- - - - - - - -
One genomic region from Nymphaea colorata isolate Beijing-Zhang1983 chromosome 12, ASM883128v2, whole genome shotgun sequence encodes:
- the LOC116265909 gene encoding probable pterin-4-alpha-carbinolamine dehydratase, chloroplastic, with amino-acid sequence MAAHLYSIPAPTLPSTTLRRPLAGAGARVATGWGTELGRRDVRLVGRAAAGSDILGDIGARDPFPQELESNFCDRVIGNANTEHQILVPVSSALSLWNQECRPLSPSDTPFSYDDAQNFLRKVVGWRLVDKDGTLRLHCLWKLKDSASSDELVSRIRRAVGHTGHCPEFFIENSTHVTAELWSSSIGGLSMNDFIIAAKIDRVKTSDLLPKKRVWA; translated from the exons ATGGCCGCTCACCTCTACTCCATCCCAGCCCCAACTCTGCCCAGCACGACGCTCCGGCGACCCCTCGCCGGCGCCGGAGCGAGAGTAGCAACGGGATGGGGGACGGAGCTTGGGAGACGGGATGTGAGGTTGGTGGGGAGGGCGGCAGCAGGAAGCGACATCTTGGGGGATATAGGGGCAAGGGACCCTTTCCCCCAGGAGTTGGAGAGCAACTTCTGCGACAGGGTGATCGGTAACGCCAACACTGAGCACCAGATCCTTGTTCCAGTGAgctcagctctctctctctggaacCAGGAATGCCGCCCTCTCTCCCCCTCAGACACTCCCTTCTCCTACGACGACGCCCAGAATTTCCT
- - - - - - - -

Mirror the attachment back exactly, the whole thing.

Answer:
One genomic region from Nymphaea colorata isolate Beijing-Zhang1983 chromosome 12, ASM883128v2, whole genome shotgun sequence encodes:
- the LOC116265909 gene encoding probable pterin-4-alpha-carbinolamine dehydratase, chloroplastic, with amino-acid sequence MAAHLYSIPAPTLPSTTLRRPLAGAGARVATGWGTELGRRDVRLVGRAAAGSDILGDIGARDPFPQELESNFCDRVIGNANTEHQILVPVSSALSLWNQECRPLSPSDTPFSYDDAQNFLRKVVGWRLVDKDGTLRLHCLWKLKDSASSDELVSRIRRAVGHTGHCPEFFIENSTHVTAELWSSSIGGLSMNDFIIAAKIDRVKTSDLLPKKRVWA; translated from the exons ATGGCCGCTCACCTCTACTCCATCCCAGCCCCAACTCTGCCCAGCACGACGCTCCGGCGACCCCTCGCCGGCGCCGGAGCGAGAGTAGCAACGGGATGGGGGACGGAGCTTGGGAGACGGGATGTGAGGTTGGTGGGGAGGGCGGCAGCAGGAAGCGACATCTTGGGGGATATAGGGGCAAGGGACCCTTTCCCCCAGGAGTTGGAGAGCAACTTCTGCGACAGGGTGATCGGTAACGCCAACACTGAGCACCAGATCCTTGTTCCAGTGAgctcagctctctctctctggaacCAGGAATGCCGCCCTCTCTCCCCCTCAGACACTCCCTTCTCCTACGACGACGCCCAGAATTTCCT